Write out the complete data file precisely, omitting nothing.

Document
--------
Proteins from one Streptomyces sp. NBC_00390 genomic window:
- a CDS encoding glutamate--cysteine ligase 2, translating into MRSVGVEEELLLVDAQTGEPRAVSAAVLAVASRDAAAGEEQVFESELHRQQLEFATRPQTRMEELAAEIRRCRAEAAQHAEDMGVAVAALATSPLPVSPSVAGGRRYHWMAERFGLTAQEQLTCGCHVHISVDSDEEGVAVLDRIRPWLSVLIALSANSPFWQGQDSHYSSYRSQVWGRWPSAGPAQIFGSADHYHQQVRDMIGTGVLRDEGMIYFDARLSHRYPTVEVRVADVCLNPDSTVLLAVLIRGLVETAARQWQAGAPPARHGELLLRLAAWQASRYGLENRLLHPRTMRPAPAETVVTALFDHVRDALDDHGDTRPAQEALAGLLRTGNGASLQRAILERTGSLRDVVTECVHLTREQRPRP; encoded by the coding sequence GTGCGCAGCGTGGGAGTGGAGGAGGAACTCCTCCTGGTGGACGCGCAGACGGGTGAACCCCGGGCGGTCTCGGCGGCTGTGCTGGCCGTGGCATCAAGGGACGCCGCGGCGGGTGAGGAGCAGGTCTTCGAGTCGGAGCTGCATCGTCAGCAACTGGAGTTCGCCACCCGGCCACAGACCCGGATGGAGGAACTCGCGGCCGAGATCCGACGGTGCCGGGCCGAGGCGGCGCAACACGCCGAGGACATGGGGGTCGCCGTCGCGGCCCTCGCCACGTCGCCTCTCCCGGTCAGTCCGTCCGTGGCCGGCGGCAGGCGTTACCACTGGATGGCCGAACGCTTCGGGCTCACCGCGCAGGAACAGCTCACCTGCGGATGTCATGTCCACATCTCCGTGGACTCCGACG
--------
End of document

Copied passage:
Proteins from one Streptomyces sp. NBC_00390 genomic window:
- a CDS encoding glutamate--cysteine ligase 2, translating into MRSVGVEEELLLVDAQTGEPRAVSAAVLAVASRDAAAGEEQVFESELHRQQLEFATRPQTRMEELAAEIRRCRAEAAQHAEDMGVAVAALATSPLPVSPSVAGGRRYHWMAERFGLTAQEQLTCGCHVHISVDSDEEGVAVLDRIRPWLSVLIALSANSPFWQGQDSHYSSYRSQVWGRWPSAGPAQIFGSADHYHQQVRDMIGTGVLRDEGMIYFDARLSHRYPTVEVRVADVCLNPDSTVLLAVLIRGLVETAARQWQAGAPPARHGELLLRLAAWQASRYGLENRLLHPRTMRPAPAETVVTALFDHVRDALDDHGDTRPAQEALAGLLRTGNGASLQRAILERTGSLRDVVTECVHLTREQRPRP; encoded by the coding sequence GTGCGCAGCGTGGGAGTGGAGGAGGAACTCCTCCTGGTGGACGCGCAGACGGGTGAACCCCGGGCGGTCTCGGCGGCTGTGCTGGCCGTGGCATCAAGGGACGCCGCGGCGGGTGAGGAGCAGGTCTTCGAGTCGGAGCTGCATCGTCAGCAACTGGAGTTCGCCACCCGGCCACAGACCCGGATGGAGGAACTCGCGGCCGAGATCCGACGGTGCCGGGCCGAGGCGGCGCAACACGCCGAGGACATGGGGGTCGCCGTCGCGGCCCTCGCCACGTCGCCTCTCCCGGTCAGTCCGTCCGTGGCCGGCGGCAGGCGTTACCACTGGATGGCCGAACGCTTCGGGCTCACCGCGCAGGAACAGCTCACCTGCGGATGTCATGTCCACATCTCCGTGGACTCCGACG